Shares of Facebook slipped Thursday morning after the world's biggest social networking site surprised Wall Street by spending $19 billion on the messaging service WhatsApp.
Analysts that follow the company had mixed feelings on the deal, which Sterne Agee called strategically sound. But Pacific Crest Securities said it would have preferred to see Facebook grow organically, or at least act sooner on such acquisitions to avoid the sticker shock.
WhatsApp is a global messaging service for smartphones. It allows users chat with their phone contacts, both one-on-one and in groups, and well the sending of texts, photos, videos and voice recordings.
Facebook said Wednesday that it's paying $12 billion in stock and $4 billion in cash for the company. In addition, the app's founders and employees will be granted restricted stock worth $3 billion that will vest over four years after the deal closes.
The size of the deal dwarfs acquisitions made by other technology companies, such as Google's $12.5 billion purchase of Motorola Mobility or Microsoft's $8.5 billion acquisition of Skype.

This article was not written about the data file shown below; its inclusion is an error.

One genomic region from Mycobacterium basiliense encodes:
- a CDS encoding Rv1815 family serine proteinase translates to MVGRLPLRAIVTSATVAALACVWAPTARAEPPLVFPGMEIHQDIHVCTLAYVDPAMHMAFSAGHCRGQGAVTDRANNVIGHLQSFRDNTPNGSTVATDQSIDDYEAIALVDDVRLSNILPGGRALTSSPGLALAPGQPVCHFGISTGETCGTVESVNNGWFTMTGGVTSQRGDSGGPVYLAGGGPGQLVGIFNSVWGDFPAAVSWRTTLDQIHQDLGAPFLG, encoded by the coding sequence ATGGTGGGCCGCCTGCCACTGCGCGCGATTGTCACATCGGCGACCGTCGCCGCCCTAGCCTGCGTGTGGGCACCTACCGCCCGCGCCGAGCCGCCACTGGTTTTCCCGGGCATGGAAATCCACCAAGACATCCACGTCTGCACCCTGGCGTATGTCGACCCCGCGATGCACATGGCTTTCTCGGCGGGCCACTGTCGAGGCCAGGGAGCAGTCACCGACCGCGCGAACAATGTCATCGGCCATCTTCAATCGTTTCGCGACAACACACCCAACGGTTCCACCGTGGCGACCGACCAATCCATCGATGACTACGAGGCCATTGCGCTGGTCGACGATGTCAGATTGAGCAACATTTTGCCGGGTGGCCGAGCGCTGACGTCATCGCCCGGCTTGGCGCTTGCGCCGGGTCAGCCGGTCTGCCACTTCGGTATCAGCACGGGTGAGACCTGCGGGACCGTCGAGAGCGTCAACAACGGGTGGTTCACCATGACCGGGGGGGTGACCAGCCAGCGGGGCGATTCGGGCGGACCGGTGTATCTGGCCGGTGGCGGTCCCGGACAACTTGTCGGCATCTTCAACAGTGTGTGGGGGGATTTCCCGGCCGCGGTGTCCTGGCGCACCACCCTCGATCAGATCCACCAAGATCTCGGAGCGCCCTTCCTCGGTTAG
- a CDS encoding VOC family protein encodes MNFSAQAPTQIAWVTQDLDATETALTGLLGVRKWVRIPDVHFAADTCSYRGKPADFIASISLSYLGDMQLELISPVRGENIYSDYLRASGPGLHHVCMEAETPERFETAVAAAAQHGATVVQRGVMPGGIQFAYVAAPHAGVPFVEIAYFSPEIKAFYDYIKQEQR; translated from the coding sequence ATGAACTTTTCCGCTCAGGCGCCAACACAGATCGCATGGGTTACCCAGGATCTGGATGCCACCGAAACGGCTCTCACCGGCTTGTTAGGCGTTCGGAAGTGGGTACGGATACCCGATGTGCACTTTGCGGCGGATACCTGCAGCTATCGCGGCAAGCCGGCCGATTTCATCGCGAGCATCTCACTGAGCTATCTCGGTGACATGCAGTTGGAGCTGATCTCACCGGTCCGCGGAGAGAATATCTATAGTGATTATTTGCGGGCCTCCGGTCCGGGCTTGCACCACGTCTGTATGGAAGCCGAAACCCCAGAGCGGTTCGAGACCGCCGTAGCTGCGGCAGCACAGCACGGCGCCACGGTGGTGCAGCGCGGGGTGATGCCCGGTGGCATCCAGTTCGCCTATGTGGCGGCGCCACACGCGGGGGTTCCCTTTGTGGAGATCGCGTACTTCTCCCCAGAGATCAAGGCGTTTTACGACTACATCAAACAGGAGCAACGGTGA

Sterne Agee Arvind Bhatia said that WhatsApp comes with a large and rapidly growing user base that has a higher percentage of daily active users than Facebook.
Pacific Crest's Evan Wilson, however, said that it is hard to justify the valuation of both Facebook and WhatsApp if the social network does face significant competition from mobile messaging services. He noted that the company's acquisition of Instagram, its reported offer for Snapchat and the WhatsApp deal signify that it does.
Shares of Facebook Inc. slipped 2 percent, or $1.38, to $66.68 Thursday about a half hour before markets opened. But the shares are still up more than 20 percent this year.
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